Gas stoves can emit harmful pollutants, such as nitrogen dioxide, into the air and irritate the airways. These pollutants may trigger asthma in some people who are sensitive to their effects.

Asthma is a chronic condition that causes inflammation in the airways. Burning gas can lead to the release of harmful byproducts that have the potential to cause inflammation in the airways.

While gas stoves can contribute to asthma development, other factors may also be at play. These factors can include having a family history of the condition. People can take measures to minimize their exposure to harmful emissions — for example, by properly maintaining stoves and ensuring they are well-vented.

Read on to learn more about gas stoves and their role in asthma.

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Scientists recognize that anything irritating the lungs and airways can contribute to asthma. Gas stoves release harmful substances. When gas burns, it creates the following byproducts:

  • nitrogen dioxide
  • carbon monoxide
  • formaldehyde

Exposure to these byproducts, especially high levels of nitrogen dioxide, can irritate the airways and potentially trigger asthma in some people.

Another factor to consider when using gas stoves is ventilation. Other things that burn gas in the home, such as a furnace or a gas fireplace, are always well-ventilated to the outside. When a person uses a gas stove, the byproducts of burning gas release into the home. These affect indoor air quality. Particularly, they can potentially cause harm to someone with asthma or someone with a high risk of developing asthma.

Research has shown connections between gas stove use and asthma. One study from 2022 suggested that gas stove use has an association with 12.7% of childhood asthma cases. The same study also found that the states in the U.S. with the highest number of gas stove users also have the highest rates of childhood asthma.

However, there is not one single cause of asthma. People who develop asthma often have a family history of the condition. According to the American Lung Association, people who have a parent with asthma are up to six times as likely to develop the condition.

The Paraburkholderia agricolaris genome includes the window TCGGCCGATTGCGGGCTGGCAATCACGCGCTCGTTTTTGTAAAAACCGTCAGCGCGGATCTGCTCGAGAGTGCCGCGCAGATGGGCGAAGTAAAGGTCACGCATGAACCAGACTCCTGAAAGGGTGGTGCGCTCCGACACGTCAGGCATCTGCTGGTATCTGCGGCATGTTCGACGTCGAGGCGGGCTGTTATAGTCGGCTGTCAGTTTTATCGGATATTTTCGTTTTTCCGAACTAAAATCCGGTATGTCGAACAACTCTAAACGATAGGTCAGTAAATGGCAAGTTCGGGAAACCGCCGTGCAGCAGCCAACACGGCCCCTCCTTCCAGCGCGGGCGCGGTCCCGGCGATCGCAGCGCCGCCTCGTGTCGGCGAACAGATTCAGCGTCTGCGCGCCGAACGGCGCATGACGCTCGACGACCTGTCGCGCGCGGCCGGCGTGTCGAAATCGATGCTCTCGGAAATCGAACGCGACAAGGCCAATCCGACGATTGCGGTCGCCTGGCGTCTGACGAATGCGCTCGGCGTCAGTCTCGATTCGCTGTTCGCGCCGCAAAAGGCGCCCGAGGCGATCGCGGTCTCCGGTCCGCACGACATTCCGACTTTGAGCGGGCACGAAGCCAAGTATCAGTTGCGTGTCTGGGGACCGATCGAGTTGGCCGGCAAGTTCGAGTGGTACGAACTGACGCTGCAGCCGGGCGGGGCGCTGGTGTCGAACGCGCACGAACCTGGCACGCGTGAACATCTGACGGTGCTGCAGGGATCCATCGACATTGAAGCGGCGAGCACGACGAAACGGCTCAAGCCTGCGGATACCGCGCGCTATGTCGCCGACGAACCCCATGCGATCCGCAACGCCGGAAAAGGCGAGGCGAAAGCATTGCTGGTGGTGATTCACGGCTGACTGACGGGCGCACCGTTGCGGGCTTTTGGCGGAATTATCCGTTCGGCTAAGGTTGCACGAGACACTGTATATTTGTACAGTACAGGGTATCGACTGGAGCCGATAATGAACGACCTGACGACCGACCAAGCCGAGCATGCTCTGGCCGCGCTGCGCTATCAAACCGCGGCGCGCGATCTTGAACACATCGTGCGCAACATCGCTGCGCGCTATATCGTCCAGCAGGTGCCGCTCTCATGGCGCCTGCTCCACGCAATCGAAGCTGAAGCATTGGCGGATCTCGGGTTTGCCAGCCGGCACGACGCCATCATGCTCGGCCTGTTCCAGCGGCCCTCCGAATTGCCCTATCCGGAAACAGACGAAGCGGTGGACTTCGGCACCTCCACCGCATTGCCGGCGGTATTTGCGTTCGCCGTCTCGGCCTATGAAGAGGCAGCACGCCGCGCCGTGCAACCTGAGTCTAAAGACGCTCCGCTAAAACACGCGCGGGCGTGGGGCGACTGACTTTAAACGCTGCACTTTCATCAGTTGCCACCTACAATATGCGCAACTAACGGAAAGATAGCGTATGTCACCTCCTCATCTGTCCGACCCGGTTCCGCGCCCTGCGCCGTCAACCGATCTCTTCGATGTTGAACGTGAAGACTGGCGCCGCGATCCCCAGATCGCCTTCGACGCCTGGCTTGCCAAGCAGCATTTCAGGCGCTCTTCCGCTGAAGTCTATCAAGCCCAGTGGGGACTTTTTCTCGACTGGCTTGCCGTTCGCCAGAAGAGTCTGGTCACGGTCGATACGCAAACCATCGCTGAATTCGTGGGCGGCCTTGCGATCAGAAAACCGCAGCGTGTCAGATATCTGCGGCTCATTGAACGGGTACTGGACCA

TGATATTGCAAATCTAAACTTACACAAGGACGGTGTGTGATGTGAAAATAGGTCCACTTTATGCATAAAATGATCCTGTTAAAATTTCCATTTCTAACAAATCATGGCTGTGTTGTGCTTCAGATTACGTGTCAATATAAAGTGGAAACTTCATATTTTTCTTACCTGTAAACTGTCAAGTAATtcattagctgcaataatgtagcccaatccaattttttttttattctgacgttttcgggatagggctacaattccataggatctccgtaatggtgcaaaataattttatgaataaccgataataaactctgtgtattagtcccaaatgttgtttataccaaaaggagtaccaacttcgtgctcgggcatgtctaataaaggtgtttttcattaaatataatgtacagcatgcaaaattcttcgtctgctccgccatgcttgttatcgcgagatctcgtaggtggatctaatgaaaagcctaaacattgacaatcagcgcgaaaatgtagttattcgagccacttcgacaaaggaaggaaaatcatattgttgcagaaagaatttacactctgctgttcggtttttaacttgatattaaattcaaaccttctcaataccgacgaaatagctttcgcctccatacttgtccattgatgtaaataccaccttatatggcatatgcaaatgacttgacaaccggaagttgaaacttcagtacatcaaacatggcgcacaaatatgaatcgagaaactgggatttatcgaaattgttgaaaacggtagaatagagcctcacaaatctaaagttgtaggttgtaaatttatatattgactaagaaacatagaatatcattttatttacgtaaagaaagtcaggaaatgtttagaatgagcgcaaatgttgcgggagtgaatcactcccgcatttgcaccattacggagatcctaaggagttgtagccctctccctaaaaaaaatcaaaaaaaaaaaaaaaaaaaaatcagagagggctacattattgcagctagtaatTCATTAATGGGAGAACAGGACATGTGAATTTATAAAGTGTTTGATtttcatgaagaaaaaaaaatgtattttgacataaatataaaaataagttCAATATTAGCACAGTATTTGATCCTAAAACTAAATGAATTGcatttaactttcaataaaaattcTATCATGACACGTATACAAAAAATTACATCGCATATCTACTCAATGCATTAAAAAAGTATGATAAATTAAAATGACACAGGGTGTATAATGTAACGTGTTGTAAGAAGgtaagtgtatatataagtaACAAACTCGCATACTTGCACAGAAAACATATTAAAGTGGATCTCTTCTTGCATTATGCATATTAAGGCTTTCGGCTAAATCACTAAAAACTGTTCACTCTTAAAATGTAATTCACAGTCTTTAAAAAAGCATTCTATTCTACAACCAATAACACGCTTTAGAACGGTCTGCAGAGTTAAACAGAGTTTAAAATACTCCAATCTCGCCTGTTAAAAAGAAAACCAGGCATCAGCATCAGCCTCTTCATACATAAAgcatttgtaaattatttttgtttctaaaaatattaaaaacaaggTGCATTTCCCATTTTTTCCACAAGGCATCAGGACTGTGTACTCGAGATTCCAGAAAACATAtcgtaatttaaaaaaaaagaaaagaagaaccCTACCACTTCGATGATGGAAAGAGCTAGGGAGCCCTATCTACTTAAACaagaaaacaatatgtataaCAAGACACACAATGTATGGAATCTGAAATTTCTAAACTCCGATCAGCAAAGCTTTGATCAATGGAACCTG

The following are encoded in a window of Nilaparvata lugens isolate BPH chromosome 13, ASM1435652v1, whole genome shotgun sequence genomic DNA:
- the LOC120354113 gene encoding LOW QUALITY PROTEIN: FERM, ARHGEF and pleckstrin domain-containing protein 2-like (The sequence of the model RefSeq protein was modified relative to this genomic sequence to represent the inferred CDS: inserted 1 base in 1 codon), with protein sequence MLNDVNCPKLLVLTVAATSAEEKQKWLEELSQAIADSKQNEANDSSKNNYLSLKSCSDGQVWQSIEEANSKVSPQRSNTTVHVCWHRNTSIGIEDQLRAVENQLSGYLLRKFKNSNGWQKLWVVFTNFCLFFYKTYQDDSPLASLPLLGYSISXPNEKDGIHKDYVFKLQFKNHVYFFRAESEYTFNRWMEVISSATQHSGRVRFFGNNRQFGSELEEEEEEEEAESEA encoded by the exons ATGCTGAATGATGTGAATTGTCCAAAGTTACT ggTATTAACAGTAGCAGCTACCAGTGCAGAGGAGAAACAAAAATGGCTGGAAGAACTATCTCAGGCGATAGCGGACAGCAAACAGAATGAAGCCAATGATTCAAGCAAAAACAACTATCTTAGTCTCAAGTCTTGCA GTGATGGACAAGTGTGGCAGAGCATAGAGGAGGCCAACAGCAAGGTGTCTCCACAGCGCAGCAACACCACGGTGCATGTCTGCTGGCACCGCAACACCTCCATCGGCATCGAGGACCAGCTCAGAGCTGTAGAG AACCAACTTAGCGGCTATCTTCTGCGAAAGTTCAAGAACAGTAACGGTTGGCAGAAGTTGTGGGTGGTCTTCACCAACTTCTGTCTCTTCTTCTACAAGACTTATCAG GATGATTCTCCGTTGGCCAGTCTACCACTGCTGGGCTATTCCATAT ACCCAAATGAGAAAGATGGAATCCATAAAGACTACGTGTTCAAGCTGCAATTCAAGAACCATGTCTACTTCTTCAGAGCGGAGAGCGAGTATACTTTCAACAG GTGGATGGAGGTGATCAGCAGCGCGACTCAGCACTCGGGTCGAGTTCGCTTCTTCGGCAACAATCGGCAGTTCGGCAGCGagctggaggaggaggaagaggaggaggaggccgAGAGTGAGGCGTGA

Learn more about asthma triggers.

This is not a simple answer. Many factors may influence a person’s decision about using a gas stove. While gas stoves do release harmful substances that can irritate the lungs and airways, sensitivity to gas stove emissions varies for different people.

If a person possesses other risk factors for asthma, emitted substances can likely cause health problems. Using a gas stove may, therefore, increase their risk of developing asthma. Also, the pollutants can affect indoor air quality, triggering asthma exacerbations.

As mentioned above, a factor to consider is whether the gas stove has a vent to the outside. As well as carrying out gas stove maintenance, which involves inspecting gas stoves regularly, either personally or by a professional, a person should also consider the following:

  • opening a window when cooking, especially if there is no vented hood for the stove
  • switching to an electric or induction range when buying a new stove
  • using other appliances, such as microwaves or electric oven toasters, if practical

People concerned about gas stove emissions should speak with a healthcare professional.

People often develop asthma during childhood. It is not clear exactly why some people develop it and others do not. Asthma is an inflammatory condition in which the lungs and airways react to something in the environment. Anything harmful to the lungs and airways can potentially contribute to asthma.

Besides gas stove emissions, some of the environmental factors that have an association with asthma include:

  • Smoking: Babies and children who have exposure to cigarette smoke experience more asthma attacks than those in smoke-free homes. There are more than 7,000 chemicals in cigarette smoke, many of which are irritating to the lungs and airways.
  • Air pollution: There is a known association between air pollution and asthma flares. Research from 2019 looked at levels of nitrogen dioxide, one of the major air pollutants. Lower levels of nitrogen dioxide had an association with lower asthma rates in children.
  • Infections: There is a connection between recurring respiratory infections during childhood and the development of asthma.
  • Allergies: Asthma shares a connection with allergies. Both involve an exaggerated immune response to something in the environment, leading to lung inflammation.
  • Exposure to chemicals: Inhaling harmful chemicals may be dangerous and have severe consequences for the lungs.

Frequent exposure to air pollution is a known contributor to asthma. Gas stoves emit several harmful pollutants that can irritate the lungs and airways. Research has shown an association between gas stove emissions and asthma development, but other factors also play a role.

A person can take a few precautions to minimize their exposure to gas stove emissions, including properly maintaining stoves and ensuring they are well-vented. If anyone has any concerns about asthma risk due to gas stove emissions, they should contact their doctor.